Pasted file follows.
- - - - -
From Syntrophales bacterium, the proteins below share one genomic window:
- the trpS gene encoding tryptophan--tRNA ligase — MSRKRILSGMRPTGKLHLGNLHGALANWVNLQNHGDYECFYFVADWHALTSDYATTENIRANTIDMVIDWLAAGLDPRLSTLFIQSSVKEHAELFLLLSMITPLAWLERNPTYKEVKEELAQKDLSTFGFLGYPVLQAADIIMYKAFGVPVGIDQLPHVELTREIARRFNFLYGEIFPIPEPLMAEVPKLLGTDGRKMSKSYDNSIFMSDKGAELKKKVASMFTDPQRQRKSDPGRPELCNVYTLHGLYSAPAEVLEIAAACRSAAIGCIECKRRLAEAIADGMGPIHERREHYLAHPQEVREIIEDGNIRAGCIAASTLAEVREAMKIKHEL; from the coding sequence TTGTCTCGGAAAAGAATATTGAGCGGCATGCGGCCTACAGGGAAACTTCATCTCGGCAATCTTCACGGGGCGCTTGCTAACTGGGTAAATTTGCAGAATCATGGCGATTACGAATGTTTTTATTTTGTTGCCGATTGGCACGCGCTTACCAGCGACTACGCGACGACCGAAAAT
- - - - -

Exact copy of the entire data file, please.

From Syntrophales bacterium, the proteins below share one genomic window:
- the trpS gene encoding tryptophan--tRNA ligase — MSRKRILSGMRPTGKLHLGNLHGALANWVNLQNHGDYECFYFVADWHALTSDYATTENIRANTIDMVIDWLAAGLDPRLSTLFIQSSVKEHAELFLLLSMITPLAWLERNPTYKEVKEELAQKDLSTFGFLGYPVLQAADIIMYKAFGVPVGIDQLPHVELTREIARRFNFLYGEIFPIPEPLMAEVPKLLGTDGRKMSKSYDNSIFMSDKGAELKKKVASMFTDPQRQRKSDPGRPELCNVYTLHGLYSAPAEVLEIAAACRSAAIGCIECKRRLAEAIADGMGPIHERREHYLAHPQEVREIIEDGNIRAGCIAASTLAEVREAMKIKHEL; from the coding sequence TTGTCTCGGAAAAGAATATTGAGCGGCATGCGGCCTACAGGGAAACTTCATCTCGGCAATCTTCACGGGGCGCTTGCTAACTGGGTAAATTTGCAGAATCATGGCGATTACGAATGTTTTTATTTTGTTGCCGATTGGCACGCGCTTACCAGCGACTACGCGACGACCGAAAAT